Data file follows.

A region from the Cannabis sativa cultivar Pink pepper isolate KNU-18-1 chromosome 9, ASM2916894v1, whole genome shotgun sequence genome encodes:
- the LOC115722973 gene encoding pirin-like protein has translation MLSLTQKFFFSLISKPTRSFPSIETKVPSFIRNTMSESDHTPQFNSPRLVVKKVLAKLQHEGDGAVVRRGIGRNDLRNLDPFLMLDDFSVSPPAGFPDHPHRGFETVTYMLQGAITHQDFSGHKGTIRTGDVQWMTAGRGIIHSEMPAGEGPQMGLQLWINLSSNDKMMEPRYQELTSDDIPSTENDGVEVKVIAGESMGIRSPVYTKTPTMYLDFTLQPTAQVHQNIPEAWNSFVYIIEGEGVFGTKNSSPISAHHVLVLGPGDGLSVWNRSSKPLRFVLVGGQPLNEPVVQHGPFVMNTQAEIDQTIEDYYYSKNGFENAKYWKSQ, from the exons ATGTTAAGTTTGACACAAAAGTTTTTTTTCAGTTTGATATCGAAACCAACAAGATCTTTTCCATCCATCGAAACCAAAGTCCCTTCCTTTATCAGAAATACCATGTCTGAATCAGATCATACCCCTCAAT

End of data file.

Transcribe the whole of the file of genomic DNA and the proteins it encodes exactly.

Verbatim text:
A region from the Cannabis sativa cultivar Pink pepper isolate KNU-18-1 chromosome 9, ASM2916894v1, whole genome shotgun sequence genome encodes:
- the LOC115722973 gene encoding pirin-like protein has translation MLSLTQKFFFSLISKPTRSFPSIETKVPSFIRNTMSESDHTPQFNSPRLVVKKVLAKLQHEGDGAVVRRGIGRNDLRNLDPFLMLDDFSVSPPAGFPDHPHRGFETVTYMLQGAITHQDFSGHKGTIRTGDVQWMTAGRGIIHSEMPAGEGPQMGLQLWINLSSNDKMMEPRYQELTSDDIPSTENDGVEVKVIAGESMGIRSPVYTKTPTMYLDFTLQPTAQVHQNIPEAWNSFVYIIEGEGVFGTKNSSPISAHHVLVLGPGDGLSVWNRSSKPLRFVLVGGQPLNEPVVQHGPFVMNTQAEIDQTIEDYYYSKNGFENAKYWKSQ, from the exons ATGTTAAGTTTGACACAAAAGTTTTTTTTCAGTTTGATATCGAAACCAACAAGATCTTTTCCATCCATCGAAACCAAAGTCCCTTCCTTTATCAGAAATACCATGTCTGAATCAGATCATACCCCTCAAT